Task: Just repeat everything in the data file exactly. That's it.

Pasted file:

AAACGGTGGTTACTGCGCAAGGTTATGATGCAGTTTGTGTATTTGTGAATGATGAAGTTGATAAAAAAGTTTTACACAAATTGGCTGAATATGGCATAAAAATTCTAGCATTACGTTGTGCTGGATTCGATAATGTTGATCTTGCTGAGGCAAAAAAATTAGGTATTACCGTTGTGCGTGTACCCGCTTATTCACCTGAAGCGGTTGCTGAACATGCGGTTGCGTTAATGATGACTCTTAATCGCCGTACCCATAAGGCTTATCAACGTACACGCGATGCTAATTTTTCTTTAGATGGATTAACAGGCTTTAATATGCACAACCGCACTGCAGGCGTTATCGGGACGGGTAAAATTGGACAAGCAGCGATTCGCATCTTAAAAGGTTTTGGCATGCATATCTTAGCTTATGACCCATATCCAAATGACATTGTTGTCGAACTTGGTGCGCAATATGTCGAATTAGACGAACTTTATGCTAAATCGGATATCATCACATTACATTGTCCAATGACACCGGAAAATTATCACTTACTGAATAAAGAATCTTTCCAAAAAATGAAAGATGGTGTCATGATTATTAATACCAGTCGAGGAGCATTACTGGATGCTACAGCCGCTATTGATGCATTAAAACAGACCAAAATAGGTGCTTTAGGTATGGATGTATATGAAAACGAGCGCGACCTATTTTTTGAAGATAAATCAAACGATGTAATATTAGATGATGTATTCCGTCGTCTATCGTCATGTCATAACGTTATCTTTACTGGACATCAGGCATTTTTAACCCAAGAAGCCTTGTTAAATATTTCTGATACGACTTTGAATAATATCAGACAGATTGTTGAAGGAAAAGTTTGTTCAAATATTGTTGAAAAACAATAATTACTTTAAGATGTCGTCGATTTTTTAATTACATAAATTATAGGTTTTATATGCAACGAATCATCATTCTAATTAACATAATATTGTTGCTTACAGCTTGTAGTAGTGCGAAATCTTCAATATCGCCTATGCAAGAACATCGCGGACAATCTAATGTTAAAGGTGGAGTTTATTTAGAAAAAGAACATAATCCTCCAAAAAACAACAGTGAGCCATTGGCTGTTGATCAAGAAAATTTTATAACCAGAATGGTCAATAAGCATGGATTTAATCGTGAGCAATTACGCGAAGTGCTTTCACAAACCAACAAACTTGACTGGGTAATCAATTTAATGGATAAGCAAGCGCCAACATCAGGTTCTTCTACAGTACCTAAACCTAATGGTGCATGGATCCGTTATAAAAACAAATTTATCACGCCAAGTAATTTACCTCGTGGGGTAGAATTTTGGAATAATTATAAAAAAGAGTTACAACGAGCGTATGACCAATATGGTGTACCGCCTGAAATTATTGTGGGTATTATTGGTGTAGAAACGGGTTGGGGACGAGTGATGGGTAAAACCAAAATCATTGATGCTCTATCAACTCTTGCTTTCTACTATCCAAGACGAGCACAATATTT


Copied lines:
AAACGGTGGTTACTGCGCAAGGTTATGATGCAGTTTGTGTATTTGTGAATGATGAAGTTGATAAAAAAGTTTTACACAAATTGGCTGAATATGGCATAAAAATTCTAGCATTACGTTGTGCTGGATTCGATAATGTTGATCTTGCTGAGGCAAAAAAATTAGGTATTACCGTTGTGCGTGTACCCGCTTATTCACCTGAAGCGGTTGCTGAACATGCGGTTGCGTTAATGATGACTCTTAATCGCCGTACCCATAAGGCTTATCAACGTACACGCGATGCTAATTTTTCTTTAGATGGATTAACAGGCTTTAATATGCACAACCGCACTGCAGGCGTTATCGGGACGGGTAAAATTGGACAAGCAGCGATTCGCATCTTAAAAGGTTTTGGCATGCATATCTTAGCTTATGACCCATATCCAAATGACATTGTTGTCGAACTTGGTGCGCAATATGTCGAATTAGACGAACTTTATGCTAAATCGGATATCATCACATTACATTGTCCAATGACACCGGAAAATTATCACTTACTGAATAAAGAATCTTTCCAAAAAATGAAAGATGGTGTCATGATTATTAATACCAGTCGAGGAGCATTACTGGATGCTACAGCCGCTATTGATGCATTAAAACAGACCAAAATAGGTGCTTTAGGTATGGATGTATATGAAAACGAGCGCGACCTATTTTTTGAAGATAAATCAAACGATGTAATATTAGATGATGTATTCCGTCGTCTATCGTCATGTCATAACGTTATCTTTACTGGACATCAGGCATTTTTAACCCAAGAAGCCTTGTTAAATATTTCTGATACGACTTTGAATAATATCAGACAGATTGTTGAAGGAAAAGTTTGTTCAAATATTGTTGAAAAACAATAATTACTTTAAGATGTCGTCGATTTTTTAATTACATAAATTATAGGTTTTATATGCAACGAATCATCATTCTAATTAACATAATATTGTTGCTTACAGCTTGTAGTAGTGCGAAATCTTCAATATCGCCTATGCAAGAACATCGCGGACAATCTAATGTTAAAGGTGGAGTTTATTTAGAAAAAGAACATAATCCTCCAAAAAACAACAGTGAGCCATTGGCTGTTGATCAAGAAAATTTTATAACCAGAATGGTCAATAAGCATGGATTTAATCGTGAGCAATTACGCGAAGTGCTTTCACAAACCAACAAACTTGACTGGGTAATCAATTTAATGGATAAGCAAGCGCCAACATCAGGTTCTTCTACAGTACCTAAACCTAATGGTGCATGGATCCGTTATAAAAACAAATTTATCACGCCAAGTAATTTACCTCGTGGGGTAGAATTTTGGAATAATTATAAAAAAGAGTTACAACGAGCGTATGACCAATATGGTGTACCGCCTGAAATTATTGTGGGTATTATTGGTGTAGAAACGGGTTGGGGACGAGTGATGGGTAAAACCAAAATCATTGATGCTCTATCAACTCTTGCTTTCTACTATCCAAGACGAGCACAATATTT